So you found a therapist – congratulations!
It’s refreshing to see more and more people reaching out to a mental health professional, whether it’s to help them cope with something challenging or to learn better ways of managing stress, anxiety, and depression (among other things). Like your physical health, your mental health deserves professional help when performing less than optimally.
Mental health professionals, whether counsellors, psychologists, or psychiatrists, thankfully do not administer a one-size-fits-all approach. After all, people are diverse, and their issues and concerns are similarly varied. Therefore, you would best serve each person by finding the right therapist to offer you the best treatment option(s); that process might require a little trial and error.
Here’s how you can tell if a therapist is the right fit for you.
Your therapists listen more than they talk
No matter how well-trained they may be, mental health professionals can only provide adequate support if they fully understand the issues. That’s why the person you speak to must be an excellent listener.
You might be eager to get a professional diagnosis for peace of mind, but a great therapist will take their time getting to know you and your concerns. You can also expect structured assessments before any therapist gives you a label.
Here’s why. Labels are only necessary to allow your mental health support team to offer you the most effective treatment/support plan. So if you ever find yourself eager to get a diagnosis, know that your mental health professional is not in that same hurry. The right therapist is more concerned with identifying your issues to ensure you have the best support options, and labels be damned!
Your therapist uses evidence-based therapies
Evidence-Based Therapy (EBT), more broadly referred to as evidence-based practice (EBP), is any therapy shown to be effective in peer-reviewed scientific experiments.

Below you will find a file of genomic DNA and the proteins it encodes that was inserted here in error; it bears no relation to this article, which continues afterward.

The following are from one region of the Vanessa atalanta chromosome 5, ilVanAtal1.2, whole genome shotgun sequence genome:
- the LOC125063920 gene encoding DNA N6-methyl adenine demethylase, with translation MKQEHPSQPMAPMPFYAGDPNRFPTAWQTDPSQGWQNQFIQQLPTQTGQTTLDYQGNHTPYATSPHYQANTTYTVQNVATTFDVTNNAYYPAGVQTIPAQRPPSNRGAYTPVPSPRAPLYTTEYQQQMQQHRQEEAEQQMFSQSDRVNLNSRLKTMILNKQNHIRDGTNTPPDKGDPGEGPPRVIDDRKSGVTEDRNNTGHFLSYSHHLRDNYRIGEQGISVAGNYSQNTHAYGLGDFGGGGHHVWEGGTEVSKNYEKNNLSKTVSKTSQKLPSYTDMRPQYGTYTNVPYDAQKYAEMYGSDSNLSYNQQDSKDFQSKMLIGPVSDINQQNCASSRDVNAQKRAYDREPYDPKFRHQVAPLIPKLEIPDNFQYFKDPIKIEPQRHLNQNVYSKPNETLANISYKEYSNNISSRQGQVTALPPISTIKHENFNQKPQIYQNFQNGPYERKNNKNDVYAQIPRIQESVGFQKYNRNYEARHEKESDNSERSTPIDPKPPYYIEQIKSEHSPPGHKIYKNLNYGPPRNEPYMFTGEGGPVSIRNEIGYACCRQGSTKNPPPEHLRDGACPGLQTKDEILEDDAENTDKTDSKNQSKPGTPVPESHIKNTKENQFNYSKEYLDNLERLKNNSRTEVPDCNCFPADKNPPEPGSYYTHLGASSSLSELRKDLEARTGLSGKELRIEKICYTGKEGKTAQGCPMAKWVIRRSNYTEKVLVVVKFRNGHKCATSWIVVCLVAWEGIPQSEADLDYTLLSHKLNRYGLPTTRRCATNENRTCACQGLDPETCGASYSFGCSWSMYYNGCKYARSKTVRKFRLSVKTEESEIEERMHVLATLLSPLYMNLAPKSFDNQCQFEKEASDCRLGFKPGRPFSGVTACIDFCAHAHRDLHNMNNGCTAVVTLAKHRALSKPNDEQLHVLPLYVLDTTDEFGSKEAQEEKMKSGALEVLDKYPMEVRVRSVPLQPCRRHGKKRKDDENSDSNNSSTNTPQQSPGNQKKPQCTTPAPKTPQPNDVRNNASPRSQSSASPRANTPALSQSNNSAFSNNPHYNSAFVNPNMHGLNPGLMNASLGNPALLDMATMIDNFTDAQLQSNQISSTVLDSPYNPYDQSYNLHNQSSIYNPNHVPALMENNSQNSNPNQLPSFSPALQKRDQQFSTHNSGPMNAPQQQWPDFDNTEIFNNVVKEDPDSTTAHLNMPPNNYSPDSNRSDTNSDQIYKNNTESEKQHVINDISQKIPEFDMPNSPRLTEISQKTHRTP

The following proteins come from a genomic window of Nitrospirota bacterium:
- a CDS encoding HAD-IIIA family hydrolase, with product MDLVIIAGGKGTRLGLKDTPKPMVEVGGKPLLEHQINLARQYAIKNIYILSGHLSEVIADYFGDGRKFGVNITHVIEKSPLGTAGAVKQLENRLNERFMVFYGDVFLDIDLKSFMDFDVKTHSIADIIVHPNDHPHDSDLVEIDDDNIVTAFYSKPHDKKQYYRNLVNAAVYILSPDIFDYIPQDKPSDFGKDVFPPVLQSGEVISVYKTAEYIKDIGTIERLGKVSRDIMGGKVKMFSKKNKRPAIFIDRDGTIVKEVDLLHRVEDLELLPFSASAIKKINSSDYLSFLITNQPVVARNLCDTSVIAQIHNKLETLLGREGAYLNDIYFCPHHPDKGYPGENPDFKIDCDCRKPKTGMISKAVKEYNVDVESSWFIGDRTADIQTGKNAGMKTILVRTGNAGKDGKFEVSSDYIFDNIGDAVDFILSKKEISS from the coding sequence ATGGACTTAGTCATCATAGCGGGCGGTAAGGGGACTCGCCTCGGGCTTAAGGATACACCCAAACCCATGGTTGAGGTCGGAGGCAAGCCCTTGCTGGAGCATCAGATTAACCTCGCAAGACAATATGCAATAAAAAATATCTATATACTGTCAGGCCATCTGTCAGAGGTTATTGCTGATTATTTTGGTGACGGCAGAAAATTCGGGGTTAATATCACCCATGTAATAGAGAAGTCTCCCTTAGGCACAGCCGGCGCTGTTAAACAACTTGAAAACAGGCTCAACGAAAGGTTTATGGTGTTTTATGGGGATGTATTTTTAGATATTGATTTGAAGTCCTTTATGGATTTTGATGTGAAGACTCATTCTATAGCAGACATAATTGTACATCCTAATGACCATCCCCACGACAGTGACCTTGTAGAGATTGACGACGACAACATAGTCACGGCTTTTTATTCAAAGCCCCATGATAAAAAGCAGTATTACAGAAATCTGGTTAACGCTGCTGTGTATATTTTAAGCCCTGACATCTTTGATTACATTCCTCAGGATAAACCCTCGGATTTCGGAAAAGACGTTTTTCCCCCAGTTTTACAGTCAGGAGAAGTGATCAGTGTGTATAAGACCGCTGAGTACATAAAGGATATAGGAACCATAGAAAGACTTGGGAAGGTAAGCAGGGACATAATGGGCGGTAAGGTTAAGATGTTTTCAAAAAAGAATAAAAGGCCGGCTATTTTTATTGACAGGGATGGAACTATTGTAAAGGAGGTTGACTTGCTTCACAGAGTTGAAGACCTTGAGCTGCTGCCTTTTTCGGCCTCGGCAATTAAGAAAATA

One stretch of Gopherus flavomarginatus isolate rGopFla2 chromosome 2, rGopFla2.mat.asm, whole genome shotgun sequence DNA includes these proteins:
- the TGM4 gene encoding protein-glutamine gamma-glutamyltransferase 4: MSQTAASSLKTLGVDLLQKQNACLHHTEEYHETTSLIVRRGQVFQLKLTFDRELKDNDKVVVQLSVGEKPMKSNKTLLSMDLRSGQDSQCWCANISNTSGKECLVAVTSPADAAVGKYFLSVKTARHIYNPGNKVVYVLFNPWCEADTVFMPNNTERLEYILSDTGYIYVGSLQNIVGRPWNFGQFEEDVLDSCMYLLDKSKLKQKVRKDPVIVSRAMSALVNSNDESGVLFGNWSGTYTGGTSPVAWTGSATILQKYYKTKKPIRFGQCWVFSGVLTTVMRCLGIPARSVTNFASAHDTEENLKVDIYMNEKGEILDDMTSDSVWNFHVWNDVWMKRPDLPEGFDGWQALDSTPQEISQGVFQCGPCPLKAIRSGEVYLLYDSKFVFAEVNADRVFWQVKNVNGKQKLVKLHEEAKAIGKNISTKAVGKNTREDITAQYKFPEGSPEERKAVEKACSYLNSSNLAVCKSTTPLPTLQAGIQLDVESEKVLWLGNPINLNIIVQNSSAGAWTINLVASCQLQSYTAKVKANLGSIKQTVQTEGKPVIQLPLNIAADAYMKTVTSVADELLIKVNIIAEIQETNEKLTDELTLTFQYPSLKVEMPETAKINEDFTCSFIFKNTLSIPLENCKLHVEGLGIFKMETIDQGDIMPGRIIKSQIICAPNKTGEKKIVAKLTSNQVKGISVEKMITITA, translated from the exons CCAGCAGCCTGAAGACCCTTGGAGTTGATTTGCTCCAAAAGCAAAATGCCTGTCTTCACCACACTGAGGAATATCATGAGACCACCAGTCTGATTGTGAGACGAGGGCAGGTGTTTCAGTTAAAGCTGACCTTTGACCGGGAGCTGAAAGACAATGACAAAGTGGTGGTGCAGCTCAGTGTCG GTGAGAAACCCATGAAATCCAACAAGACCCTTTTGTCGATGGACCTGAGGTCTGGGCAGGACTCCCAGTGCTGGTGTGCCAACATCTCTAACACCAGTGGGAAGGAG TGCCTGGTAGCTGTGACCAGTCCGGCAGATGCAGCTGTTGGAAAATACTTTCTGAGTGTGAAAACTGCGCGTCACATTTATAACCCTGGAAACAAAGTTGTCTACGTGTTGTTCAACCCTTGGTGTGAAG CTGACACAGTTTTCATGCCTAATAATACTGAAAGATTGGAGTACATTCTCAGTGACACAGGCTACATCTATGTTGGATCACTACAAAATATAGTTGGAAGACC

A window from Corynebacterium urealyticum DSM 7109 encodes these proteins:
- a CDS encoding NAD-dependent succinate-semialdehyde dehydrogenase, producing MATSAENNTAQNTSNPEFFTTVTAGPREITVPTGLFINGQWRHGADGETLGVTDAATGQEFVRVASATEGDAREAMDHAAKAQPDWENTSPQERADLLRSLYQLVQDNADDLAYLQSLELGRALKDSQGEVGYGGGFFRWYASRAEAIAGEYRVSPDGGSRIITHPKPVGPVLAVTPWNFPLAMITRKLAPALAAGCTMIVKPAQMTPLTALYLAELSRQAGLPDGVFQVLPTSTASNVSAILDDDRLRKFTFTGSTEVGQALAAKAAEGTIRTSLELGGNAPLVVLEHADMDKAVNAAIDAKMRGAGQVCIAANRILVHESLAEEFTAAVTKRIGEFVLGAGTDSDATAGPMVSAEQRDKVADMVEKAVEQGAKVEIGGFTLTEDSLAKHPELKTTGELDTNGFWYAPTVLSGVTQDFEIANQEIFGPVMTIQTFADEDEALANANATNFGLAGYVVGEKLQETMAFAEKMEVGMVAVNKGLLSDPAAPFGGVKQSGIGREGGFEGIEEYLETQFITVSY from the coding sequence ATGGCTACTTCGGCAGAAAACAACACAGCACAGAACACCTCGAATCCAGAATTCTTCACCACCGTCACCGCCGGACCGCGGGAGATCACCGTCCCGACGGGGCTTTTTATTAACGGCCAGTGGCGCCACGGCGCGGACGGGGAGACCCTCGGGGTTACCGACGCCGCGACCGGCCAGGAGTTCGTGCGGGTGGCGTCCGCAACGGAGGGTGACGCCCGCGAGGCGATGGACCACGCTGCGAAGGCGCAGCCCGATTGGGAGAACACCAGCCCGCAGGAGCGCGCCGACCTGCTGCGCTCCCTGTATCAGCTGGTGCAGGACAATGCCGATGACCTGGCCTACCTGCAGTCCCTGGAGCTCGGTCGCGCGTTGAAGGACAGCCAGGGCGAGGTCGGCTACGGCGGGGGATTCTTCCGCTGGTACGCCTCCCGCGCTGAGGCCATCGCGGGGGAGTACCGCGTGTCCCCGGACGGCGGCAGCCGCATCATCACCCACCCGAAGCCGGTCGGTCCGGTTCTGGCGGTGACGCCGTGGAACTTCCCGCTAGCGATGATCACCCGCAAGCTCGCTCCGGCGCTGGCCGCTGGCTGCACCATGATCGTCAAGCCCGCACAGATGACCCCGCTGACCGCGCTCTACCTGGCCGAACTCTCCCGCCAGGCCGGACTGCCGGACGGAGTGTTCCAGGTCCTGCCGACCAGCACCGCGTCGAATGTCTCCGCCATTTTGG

According to the Association for Behavioral and Cognitive Therapies, evidence-based practice is characterised by an “[a]dherence to psychological approaches and techniques based on scientific evidence”. The push towards EBT in psychology aims to track the efficacy of treatment plans to provide clients with treatments that have solid evidence backing their effectiveness, i.e. “does it work?” and “how well does it work”?
Here are some evidence-based therapies your therapist might employ:
- Cognitive Behavioural Therapy (CBT)
- Exposure Therapy (ET)
- Motivational Interviewing (MI)
- Dialectical Behaviour Therapy (DBT)
- Assertive Community Treatment (ACT)
- Functional Family Therapy (FFT)
Need help determining which EBT your therapist is using? - Ask!
You have a right to know about your treatment plan, and you’re encouraged to read more about it to understand your sessions better. That said, a good therapist will not rush your treatment, but if something is not working, they (like you) should stay open to alternative forms of support.
Your therapist challenges you
You might have already heard that therapy can be challenging. You must work when you’re trying to unpack trauma, challenge triggers, learn better-coping mechanisms, and promote your personal growth. That sometimes means doing complex reflections with your therapist as a guide.
Your therapist will inevitably want what’s best for you, but that does not mean they won’t challenge you. If your therapist can pose deep questions or offer de-escalation exercises to help your mental state without making you feel guilty, embarrassed or hurt, you’ve found a keeper!
While most one-on-one therapy sessions are scheduled time slots, needing (and getting) support doesn’t always conform to those structured opportunities.
If your mental health professional is available to you without needing an appointment, or better yet, if they proactively check in on you, you’re in luck. Shorter, periodic check-ins have proven more effective than rare drawn-out sessions, so if your therapist is available through, say, in-app chat, take the time to do a status check, even if everything is fine.
So what should you do if you haven’t found “the one” therapist?
Simple! Keep looking.
Believe it or not, there’s a therapist for everyone, and if you don’t think you and your current therapist are the perfect match, that’s OK. It’s very common to speak to multiple practitioners before finding someone just right. You owe it to yourself to find someone who can support you, validate you, and improve your condition.
This article is brought to you by Naluri Mental Health Coaches. Naluri empowers you to develop healthy lifestyle habits, achieve meaningful health outcomes, and be healthier and happier through personalised coaching, structured programmes, self-guided lessons, and health tools and devices. Download the Naluri App today or contact email@example.com for more information on utilising digital health coaching and therapy to become a happier, healthier you.